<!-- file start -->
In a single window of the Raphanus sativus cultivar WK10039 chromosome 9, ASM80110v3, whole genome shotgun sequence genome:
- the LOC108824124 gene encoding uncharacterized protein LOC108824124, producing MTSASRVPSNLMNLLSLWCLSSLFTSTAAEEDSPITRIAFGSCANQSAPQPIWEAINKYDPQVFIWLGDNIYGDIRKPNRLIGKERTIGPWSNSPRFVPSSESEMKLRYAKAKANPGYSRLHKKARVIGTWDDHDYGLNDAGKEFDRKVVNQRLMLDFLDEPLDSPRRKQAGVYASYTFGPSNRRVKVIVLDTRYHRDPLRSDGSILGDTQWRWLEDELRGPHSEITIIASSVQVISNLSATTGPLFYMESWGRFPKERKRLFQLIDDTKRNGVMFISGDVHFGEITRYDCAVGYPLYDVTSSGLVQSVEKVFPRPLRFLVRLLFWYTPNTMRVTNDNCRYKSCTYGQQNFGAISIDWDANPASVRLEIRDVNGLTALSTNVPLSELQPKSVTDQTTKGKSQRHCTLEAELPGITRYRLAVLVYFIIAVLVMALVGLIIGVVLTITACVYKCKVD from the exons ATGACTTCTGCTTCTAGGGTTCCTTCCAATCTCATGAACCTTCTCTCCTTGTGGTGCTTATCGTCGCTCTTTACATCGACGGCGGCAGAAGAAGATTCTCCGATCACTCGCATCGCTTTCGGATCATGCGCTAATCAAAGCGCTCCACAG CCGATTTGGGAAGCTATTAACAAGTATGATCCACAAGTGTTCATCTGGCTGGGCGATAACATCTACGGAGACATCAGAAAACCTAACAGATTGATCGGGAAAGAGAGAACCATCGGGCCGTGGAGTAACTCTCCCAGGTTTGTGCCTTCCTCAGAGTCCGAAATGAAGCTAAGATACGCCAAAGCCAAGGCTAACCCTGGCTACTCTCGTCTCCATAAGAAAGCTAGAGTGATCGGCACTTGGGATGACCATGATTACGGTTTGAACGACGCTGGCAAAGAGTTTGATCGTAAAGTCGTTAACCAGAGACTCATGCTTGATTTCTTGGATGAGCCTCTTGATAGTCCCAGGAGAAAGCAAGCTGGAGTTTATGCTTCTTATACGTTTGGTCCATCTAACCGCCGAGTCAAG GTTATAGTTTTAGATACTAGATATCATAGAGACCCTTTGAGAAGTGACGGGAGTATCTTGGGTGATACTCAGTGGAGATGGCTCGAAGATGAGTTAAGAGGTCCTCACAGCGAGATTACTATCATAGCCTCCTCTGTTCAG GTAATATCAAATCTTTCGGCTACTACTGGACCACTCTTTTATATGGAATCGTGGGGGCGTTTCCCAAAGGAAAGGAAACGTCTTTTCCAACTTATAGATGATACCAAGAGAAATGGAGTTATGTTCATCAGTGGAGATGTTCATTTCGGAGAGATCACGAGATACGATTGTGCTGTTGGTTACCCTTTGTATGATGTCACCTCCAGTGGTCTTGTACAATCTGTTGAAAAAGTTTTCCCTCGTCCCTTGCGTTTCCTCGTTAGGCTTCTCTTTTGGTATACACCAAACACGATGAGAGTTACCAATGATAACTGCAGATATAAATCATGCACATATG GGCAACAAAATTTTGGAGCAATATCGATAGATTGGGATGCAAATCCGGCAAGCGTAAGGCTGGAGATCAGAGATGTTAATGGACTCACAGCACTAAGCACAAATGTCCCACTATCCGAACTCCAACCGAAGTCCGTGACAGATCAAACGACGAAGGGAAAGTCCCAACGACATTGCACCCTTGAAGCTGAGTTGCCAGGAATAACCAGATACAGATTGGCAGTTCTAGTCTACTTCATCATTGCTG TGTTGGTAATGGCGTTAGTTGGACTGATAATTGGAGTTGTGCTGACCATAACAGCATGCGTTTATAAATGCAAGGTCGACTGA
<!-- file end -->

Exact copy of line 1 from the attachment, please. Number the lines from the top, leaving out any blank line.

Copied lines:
In a single window of the Raphanus sativus cultivar WK10039 chromosome 9, ASM80110v3, whole genome shotgun sequence genome: